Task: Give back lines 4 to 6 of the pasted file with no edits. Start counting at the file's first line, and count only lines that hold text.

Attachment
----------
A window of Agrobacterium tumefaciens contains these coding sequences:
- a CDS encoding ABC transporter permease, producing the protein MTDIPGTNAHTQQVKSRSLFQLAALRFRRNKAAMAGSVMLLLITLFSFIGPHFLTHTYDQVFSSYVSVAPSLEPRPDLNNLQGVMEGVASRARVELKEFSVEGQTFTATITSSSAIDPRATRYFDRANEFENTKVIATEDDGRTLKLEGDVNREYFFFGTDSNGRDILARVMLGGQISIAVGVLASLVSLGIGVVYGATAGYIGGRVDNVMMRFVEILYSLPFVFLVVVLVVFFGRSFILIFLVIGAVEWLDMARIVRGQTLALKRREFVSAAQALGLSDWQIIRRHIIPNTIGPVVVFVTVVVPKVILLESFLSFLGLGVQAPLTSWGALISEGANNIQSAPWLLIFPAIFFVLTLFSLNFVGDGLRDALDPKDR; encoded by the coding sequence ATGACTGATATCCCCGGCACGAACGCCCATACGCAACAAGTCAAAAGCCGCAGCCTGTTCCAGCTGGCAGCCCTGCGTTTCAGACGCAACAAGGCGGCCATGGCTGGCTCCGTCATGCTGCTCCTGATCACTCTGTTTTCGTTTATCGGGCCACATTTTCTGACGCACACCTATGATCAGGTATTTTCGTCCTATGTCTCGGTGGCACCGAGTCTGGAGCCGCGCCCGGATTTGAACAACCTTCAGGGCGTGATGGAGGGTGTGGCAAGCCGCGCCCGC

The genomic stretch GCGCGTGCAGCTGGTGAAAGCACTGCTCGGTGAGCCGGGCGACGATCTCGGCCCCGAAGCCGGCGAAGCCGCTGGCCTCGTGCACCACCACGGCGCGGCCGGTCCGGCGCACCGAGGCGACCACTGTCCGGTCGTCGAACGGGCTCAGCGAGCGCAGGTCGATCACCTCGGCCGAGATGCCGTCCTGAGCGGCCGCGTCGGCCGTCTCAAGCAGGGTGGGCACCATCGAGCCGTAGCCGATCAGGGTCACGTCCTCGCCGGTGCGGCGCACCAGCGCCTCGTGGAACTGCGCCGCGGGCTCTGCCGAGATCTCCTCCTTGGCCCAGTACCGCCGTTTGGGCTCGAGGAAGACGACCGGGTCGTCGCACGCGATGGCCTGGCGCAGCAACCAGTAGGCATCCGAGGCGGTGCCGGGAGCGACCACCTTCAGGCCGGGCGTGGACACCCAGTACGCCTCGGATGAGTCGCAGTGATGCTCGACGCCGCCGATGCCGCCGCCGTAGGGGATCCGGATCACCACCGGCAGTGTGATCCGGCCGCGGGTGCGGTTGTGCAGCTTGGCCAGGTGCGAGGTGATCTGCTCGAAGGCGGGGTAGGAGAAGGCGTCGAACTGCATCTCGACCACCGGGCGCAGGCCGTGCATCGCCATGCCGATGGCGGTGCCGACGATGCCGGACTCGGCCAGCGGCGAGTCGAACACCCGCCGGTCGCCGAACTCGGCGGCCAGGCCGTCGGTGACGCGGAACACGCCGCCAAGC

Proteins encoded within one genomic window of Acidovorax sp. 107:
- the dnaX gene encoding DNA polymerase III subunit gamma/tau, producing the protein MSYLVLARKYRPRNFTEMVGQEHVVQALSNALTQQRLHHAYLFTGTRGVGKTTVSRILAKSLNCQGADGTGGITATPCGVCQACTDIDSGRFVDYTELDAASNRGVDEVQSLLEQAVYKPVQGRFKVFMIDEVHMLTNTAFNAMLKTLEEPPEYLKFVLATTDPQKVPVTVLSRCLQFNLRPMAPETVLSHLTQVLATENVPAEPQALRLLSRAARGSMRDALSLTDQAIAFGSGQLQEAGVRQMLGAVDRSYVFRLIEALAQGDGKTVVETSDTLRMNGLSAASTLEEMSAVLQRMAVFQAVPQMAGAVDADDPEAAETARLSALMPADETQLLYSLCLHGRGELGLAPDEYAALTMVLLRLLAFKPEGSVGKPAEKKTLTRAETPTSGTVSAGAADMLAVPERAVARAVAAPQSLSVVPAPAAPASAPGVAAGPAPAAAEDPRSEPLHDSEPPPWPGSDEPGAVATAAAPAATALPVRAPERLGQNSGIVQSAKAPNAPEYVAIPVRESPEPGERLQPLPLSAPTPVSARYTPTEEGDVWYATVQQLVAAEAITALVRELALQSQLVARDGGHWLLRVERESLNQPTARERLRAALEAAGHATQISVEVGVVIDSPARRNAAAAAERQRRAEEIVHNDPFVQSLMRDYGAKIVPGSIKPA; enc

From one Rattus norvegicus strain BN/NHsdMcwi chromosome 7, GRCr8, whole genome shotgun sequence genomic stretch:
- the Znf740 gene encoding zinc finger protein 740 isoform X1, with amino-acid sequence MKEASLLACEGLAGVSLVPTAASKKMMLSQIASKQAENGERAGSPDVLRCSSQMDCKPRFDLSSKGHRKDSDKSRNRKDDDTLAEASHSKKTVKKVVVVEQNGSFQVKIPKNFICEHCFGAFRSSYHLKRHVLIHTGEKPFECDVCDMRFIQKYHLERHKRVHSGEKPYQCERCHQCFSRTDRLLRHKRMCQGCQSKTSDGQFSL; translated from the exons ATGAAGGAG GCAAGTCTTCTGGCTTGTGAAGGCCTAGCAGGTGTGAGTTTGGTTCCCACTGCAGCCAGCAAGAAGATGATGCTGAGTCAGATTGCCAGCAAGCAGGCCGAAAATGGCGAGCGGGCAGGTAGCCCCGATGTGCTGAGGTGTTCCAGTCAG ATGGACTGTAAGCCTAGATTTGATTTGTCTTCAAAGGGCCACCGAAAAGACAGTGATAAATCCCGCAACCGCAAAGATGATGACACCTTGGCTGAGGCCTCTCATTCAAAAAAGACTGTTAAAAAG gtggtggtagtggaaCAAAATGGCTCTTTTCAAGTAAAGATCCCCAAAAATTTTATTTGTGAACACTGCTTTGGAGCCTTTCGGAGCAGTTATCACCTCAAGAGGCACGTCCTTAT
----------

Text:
Proteins encoded within one genomic window of Acidovorax sp. 107:
- the dnaX gene encoding DNA polymerase III subunit gamma/tau, producing the protein MSYLVLARKYRPRNFTEMVGQEHVVQALSNALTQQRLHHAYLFTGTRGVGKTTVSRILAKSLNCQGADGTGGITATPCGVCQACTDIDSGRFVDYTELDAASNRGVDEVQSLLEQAVYKPVQGRFKVFMIDEVHMLTNTAFNAMLKTLEEPPEYLKFVLATTDPQKVPVTVLSRCLQFNLRPMAPETVLSHLTQVLATENVPAEPQALRLLSRAARGSMRDALSLTDQAIAFGSGQLQEAGVRQMLGAVDRSYVFRLIEALAQGDGKTVVETSDTLRMNGLSAASTLEEMSAVLQRMAVFQAVPQMAGAVDADDPEAAETARLSALMPADETQLLYSLCLHGRGELGLAPDEYAALTMVLLRLLAFKPEGSVGKPAEKKTLTRAETPTSGTVSAGAADMLAVPERAVARAVAAPQSLSVVPAPAAPASAPGVAAGPAPAAAEDPRSEPLHDSEPPPWPGSDEPGAVATAAAPAATALPVRAPERLGQNSGIVQSAKAPNAPEYVAIPVRESPEPGERLQPLPLSAPTPVSARYTPTEEGDVWYATVQQLVAAEAITALVRELALQSQLVARDGGHWLLRVERESLNQPTARERLRAALEAAGHATQISVEVGVVIDSPARRNAAAAAERQRRAEEIVHNDPFVQSLMRDYGAKIVPGSIKPA; enc

From one Rattus norvegicus strain BN/NHsdMcwi chromosome 7, GRCr8, whole genome shotgun sequence genomic stretch: